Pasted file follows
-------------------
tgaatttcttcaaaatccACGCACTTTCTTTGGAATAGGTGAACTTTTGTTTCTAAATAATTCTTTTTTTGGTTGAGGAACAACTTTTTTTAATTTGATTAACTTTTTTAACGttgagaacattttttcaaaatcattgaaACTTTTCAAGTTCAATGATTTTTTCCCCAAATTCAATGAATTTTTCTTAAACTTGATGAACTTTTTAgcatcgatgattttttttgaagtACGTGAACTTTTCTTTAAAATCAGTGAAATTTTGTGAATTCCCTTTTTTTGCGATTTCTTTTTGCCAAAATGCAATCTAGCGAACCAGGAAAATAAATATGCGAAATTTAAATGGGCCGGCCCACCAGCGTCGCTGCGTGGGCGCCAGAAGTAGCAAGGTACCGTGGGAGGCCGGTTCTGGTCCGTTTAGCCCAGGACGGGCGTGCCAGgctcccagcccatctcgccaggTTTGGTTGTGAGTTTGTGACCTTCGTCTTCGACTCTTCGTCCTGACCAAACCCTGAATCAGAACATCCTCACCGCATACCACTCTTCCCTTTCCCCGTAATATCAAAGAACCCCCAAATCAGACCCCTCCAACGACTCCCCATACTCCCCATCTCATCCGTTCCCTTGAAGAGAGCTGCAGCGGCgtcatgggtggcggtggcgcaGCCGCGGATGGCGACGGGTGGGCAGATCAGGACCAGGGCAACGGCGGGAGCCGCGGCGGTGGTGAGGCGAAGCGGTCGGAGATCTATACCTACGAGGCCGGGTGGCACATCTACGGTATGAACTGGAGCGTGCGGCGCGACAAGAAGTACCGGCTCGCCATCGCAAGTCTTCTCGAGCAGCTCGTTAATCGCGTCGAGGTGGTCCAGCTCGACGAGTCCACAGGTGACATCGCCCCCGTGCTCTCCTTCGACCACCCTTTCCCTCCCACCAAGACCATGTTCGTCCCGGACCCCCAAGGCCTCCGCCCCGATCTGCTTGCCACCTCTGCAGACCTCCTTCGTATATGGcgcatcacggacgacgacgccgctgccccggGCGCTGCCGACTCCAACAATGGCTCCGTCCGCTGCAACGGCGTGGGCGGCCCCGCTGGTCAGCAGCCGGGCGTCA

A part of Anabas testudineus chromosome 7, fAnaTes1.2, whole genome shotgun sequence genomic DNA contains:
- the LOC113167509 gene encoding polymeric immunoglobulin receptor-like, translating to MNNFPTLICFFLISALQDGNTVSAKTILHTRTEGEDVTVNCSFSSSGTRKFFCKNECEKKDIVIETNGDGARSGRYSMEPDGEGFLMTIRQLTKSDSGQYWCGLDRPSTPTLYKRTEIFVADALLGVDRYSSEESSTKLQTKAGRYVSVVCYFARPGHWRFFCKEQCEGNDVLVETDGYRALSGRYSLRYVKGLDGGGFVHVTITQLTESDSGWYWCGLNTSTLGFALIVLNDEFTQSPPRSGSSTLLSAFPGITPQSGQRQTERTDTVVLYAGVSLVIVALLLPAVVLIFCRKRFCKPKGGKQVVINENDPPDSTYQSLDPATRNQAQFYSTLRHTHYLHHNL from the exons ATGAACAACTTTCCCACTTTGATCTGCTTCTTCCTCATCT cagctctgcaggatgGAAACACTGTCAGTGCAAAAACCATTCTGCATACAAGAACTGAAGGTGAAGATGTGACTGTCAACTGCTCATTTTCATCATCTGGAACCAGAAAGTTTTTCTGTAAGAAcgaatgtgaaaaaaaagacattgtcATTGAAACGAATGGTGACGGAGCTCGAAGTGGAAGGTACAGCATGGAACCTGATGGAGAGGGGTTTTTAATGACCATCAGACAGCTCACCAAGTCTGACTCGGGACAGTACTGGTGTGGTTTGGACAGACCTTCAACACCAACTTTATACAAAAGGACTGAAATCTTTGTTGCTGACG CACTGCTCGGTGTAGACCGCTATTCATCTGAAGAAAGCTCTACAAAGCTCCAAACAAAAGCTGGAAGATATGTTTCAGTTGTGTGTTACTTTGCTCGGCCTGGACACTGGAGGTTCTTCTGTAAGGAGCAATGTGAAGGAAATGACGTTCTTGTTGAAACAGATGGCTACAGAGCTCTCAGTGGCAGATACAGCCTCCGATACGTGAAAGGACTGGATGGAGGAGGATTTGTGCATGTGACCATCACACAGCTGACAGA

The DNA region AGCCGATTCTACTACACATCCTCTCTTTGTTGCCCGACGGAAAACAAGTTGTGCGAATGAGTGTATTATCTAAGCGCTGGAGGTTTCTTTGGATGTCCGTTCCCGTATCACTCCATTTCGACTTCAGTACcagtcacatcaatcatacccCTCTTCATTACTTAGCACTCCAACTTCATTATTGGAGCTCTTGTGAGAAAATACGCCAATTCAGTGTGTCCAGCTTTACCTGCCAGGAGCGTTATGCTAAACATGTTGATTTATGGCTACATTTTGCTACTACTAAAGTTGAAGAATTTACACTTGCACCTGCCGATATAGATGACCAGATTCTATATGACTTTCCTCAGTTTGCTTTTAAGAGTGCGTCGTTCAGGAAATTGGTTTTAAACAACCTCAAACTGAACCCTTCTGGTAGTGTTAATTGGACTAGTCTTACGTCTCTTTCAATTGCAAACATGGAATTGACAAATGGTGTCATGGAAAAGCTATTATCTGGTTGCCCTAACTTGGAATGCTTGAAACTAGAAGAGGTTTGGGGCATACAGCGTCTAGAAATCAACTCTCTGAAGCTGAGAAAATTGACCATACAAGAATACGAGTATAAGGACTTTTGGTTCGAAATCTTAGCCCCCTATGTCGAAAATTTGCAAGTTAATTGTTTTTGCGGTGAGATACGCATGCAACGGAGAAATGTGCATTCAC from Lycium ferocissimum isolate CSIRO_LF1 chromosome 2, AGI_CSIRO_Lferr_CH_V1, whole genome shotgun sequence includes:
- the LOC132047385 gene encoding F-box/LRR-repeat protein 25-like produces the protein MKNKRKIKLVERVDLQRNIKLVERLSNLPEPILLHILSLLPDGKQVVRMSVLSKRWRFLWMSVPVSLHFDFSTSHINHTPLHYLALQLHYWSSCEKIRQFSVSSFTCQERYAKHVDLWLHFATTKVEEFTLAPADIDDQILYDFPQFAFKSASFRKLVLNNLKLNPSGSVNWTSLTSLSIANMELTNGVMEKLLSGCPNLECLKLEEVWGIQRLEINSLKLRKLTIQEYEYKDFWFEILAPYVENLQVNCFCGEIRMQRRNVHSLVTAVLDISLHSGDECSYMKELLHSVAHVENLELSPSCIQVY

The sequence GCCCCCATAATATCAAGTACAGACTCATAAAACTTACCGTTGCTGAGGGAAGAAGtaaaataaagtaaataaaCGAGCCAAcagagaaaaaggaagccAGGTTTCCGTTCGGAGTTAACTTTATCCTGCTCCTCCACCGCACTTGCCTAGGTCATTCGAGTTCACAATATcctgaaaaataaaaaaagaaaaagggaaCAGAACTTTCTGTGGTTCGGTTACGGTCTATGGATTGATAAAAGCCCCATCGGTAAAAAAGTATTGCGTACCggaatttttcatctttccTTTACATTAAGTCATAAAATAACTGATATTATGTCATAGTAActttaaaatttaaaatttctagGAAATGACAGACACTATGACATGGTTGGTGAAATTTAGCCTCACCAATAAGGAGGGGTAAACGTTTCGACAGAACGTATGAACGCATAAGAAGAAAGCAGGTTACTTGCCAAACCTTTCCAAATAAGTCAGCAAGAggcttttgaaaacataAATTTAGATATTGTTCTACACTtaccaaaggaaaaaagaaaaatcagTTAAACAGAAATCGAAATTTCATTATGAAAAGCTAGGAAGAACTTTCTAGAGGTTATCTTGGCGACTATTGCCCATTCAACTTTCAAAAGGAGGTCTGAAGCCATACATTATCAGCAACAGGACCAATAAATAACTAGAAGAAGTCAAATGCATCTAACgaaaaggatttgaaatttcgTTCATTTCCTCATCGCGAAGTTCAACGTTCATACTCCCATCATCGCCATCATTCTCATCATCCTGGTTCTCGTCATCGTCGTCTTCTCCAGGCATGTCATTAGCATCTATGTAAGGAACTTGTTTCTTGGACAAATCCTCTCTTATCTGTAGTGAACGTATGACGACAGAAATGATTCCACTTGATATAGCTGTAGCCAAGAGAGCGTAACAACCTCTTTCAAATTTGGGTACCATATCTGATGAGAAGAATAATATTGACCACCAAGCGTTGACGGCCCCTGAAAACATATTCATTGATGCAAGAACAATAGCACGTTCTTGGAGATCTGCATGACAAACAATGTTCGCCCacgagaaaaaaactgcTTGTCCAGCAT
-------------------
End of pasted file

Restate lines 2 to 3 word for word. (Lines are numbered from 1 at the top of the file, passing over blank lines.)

A part of Anabas testudineus chromosome 7, fAnaTes1.2, whole genome shotgun sequence genomic DNA contains:
- the LOC113167509 gene encoding polymeric immunoglobulin receptor-like, translating to MNNFPTLICFFLISALQDGNTVSAKTILHTRTEGEDVTVNCSFSSSGTRKFFCKNECEKKDIVIETNGDGARSGRYSMEPDGEGFLMTIRQLTKSDSGQYWCGLDRPSTPTLYKRTEIFVADALLGVDRYSSEESSTKLQTKAGRYVSVVCYFARPGHWRFFCKEQCEGNDVLVETDGYRALSGRYSLRYVKGLDGGGFVHVTITQLTESDSGWYWCGLNTSTLGFALIVLNDEFTQSPPRSGSSTLLSAFPGITPQSGQRQTERTDTVVLYAGVSLVIVALLLPAVVLIFCRKRFCKPKGGKQVVINENDPPDSTYQSLDPATRNQAQFYSTLRHTHYLHHNL from the exons ATGAACAACTTTCCCACTTTGATCTGCTTCTTCCTCATCT cagctctgcaggatgGAAACACTGTCAGTGCAAAAACCATTCTGCATACAAGAACTGAAGGTGAAGATGTGACTGTCAACTGCTCATTTTCATCATCTGGAACCAGAAAGTTTTTCTGTAAGAAcgaatgtgaaaaaaaagacattgtcATTGAAACGAATGGTGACGGAGCTCGAAGTGGAAGGTACAGCATGGAACCTGATGGAGAGGGGTTTTTAATGACCATCAGACAGCTCACCAAGTCTGACTCGGGACAGTACTGGTGTGGTTTGGACAGACCTTCAACACCAACTTTATACAAAAGGACTGAAATCTTTGTTGCTGACG CACTGCTCGGTGTAGACCGCTATTCATCTGAAGAAAGCTCTACAAAGCTCCAAACAAAAGCTGGAAGATATGTTTCAGTTGTGTGTTACTTTGCTCGGCCTGGACACTGGAGGTTCTTCTGTAAGGAGCAATGTGAAGGAAATGACGTTCTTGTTGAAACAGATGGCTACAGAGCTCTCAGTGGCAGATACAGCCTCCGATACGTGAAAGGACTGGATGGAGGAGGATTTGTGCATGTGACCATCACACAGCTGACAGA